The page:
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US allows social security benefits for same-sex spouses
Gay couples can now collect their Social Security benefits, the government announced Thursday.
According to the advisory, same-sex married couples who resides in states that haven't yet legalized their unions and who have filed claims for their Social Security benefits can now get those payments.
The Justice Department advised lawyers of plaintiffs who want their benefits that the Social Security Administration is to apply the June ruling of the Supreme Court where married was considered a constitutional right, Obergefell v Hodges. But it will be applied for gay couples who previously filed claims and are now pending in the administrative process.
The Obergefell case stemmed from the famous Windsor decision in 2014, where the court ruled that same-sex married couples are entitled to their federal benefits. Despite the ruling, many gay couples still didn't receive what is due to them from their Social Security benefits.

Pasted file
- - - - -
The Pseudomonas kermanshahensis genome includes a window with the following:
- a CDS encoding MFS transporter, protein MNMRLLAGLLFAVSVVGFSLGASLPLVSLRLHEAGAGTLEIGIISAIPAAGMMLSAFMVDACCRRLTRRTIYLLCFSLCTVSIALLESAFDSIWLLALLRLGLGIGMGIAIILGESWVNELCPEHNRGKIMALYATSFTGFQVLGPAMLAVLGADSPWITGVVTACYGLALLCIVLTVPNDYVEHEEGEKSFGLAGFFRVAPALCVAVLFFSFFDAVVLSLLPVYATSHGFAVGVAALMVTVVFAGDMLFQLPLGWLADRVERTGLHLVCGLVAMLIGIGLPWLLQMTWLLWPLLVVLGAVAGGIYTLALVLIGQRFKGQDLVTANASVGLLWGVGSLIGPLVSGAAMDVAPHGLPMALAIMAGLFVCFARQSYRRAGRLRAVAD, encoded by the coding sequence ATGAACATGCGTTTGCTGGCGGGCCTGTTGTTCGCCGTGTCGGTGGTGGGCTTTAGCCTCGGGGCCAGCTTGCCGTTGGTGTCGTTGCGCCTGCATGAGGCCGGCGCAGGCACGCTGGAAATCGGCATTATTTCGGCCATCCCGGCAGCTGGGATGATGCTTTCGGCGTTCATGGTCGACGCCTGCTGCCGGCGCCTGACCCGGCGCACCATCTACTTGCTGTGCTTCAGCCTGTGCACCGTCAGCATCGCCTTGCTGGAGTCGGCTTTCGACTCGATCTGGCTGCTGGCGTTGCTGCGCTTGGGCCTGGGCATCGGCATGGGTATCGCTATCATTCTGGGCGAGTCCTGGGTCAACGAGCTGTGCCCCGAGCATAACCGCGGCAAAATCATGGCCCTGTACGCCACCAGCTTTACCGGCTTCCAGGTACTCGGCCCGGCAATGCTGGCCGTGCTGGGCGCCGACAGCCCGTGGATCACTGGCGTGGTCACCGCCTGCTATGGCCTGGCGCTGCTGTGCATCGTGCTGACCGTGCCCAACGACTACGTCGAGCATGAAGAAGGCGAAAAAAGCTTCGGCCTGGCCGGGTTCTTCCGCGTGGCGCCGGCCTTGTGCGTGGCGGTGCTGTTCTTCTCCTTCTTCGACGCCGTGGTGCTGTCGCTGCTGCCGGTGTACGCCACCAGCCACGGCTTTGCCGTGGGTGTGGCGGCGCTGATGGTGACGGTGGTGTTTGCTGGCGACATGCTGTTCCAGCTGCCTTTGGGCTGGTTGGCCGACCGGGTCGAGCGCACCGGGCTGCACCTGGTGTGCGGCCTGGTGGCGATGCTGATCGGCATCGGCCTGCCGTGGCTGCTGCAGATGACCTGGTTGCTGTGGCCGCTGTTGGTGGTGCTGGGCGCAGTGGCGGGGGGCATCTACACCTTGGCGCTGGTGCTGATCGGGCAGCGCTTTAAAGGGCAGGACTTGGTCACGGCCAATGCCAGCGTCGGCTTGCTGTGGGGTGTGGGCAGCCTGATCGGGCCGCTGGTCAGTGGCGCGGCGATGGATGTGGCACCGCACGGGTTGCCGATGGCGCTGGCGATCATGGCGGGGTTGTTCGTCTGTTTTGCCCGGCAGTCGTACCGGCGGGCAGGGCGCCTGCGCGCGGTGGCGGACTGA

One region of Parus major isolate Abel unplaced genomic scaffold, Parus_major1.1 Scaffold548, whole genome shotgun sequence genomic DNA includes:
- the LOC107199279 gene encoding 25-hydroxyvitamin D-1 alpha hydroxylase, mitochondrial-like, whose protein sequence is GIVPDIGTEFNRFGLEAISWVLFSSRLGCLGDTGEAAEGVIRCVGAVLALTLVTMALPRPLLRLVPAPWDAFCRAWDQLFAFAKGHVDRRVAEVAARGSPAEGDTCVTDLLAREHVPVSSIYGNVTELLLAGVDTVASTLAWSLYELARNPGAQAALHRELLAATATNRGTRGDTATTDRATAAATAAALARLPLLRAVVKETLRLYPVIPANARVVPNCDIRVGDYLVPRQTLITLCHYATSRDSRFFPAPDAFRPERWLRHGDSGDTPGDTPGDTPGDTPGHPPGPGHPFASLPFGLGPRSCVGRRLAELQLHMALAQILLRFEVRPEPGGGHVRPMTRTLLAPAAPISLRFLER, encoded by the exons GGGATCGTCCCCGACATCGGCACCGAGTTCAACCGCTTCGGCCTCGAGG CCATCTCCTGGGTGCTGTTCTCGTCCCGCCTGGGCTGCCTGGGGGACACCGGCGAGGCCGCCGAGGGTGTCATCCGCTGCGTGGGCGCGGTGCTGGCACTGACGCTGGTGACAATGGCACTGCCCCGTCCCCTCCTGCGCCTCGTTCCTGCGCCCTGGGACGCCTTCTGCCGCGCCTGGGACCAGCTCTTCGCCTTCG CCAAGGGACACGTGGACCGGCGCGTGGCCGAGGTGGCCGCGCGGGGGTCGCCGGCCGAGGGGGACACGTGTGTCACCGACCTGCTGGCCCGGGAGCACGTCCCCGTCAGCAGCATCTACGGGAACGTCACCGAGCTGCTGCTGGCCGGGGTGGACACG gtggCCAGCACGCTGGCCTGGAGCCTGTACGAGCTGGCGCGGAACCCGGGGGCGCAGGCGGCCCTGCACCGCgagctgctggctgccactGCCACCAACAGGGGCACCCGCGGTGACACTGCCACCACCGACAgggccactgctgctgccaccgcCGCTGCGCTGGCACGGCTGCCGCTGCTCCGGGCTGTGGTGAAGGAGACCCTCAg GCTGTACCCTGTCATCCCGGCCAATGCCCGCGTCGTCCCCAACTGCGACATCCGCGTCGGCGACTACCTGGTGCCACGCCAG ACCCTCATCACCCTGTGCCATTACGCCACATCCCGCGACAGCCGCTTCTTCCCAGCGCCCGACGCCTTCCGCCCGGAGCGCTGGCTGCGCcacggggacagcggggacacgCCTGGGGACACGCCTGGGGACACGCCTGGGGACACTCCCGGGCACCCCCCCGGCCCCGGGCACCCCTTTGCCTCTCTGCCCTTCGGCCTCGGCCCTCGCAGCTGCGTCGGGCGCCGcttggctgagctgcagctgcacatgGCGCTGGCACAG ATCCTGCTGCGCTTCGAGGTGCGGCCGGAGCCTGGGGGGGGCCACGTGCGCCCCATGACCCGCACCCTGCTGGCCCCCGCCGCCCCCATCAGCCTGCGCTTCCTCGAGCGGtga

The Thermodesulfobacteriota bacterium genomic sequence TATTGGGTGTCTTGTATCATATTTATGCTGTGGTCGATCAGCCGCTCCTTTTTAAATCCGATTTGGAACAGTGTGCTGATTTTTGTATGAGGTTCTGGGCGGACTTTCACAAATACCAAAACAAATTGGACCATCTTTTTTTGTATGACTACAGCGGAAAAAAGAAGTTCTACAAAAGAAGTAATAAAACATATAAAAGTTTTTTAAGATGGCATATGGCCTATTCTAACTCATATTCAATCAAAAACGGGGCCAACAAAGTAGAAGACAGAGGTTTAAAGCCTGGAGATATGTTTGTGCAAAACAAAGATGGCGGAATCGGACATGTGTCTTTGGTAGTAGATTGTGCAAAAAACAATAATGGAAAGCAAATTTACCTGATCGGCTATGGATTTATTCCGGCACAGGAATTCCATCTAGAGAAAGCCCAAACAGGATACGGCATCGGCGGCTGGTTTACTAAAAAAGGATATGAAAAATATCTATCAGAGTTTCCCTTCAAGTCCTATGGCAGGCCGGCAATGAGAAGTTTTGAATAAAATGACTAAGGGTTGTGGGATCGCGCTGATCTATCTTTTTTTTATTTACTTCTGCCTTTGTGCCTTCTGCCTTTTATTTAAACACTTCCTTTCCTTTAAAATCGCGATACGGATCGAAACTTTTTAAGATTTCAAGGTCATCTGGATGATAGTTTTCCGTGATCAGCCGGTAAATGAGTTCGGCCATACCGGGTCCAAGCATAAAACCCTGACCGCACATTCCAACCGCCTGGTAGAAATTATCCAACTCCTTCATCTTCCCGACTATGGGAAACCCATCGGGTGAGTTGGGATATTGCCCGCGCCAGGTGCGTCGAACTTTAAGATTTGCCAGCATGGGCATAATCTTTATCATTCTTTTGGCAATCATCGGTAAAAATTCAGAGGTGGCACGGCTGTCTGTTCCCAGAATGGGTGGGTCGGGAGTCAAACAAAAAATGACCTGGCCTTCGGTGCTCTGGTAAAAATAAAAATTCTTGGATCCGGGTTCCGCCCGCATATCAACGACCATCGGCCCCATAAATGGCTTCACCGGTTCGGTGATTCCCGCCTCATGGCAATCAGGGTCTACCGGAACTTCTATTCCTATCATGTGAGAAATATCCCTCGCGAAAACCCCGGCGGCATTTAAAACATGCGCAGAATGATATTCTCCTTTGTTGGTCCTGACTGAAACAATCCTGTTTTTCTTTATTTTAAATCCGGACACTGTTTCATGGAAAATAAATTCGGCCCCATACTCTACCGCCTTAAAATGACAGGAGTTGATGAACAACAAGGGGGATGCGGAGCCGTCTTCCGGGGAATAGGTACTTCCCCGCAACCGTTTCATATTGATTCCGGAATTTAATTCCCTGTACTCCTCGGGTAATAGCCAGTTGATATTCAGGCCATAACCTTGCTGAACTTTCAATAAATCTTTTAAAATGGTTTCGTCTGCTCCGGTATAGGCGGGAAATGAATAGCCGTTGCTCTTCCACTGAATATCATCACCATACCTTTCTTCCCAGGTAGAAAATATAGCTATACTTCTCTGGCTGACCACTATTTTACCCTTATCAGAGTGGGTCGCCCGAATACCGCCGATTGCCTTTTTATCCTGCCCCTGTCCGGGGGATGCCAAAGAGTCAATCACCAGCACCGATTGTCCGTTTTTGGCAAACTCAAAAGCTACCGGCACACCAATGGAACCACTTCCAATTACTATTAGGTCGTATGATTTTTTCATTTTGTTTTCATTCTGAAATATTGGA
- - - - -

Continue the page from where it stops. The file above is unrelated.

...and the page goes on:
The Social Security Administration determines the marital status of a couple based on the state, which is why couples who lived in states that does not recognize same-sex marriage were not considered eligible to get their spousal-related benefits.
Last year, Lambda Legal filed cases for Kathy Murphy and Dave Williams, a widow and a widower who reside in states that didn't recognize same-sex marriage when their partners died. Before the ruling, there were 11 states that didn't recognize gay marriage.
There are no exact details, however, on when the Social Security Administration will enact this policy. But the Justice system is working with the Social Security office to update the processing instructions.
Susan Sommer, the director of constitutional litigation for Lambda Legal said, when this policy is implemented, they are hopeful that widows, widowers, ad retirees, will soon get their hard-earned Social Security spousal benefits.
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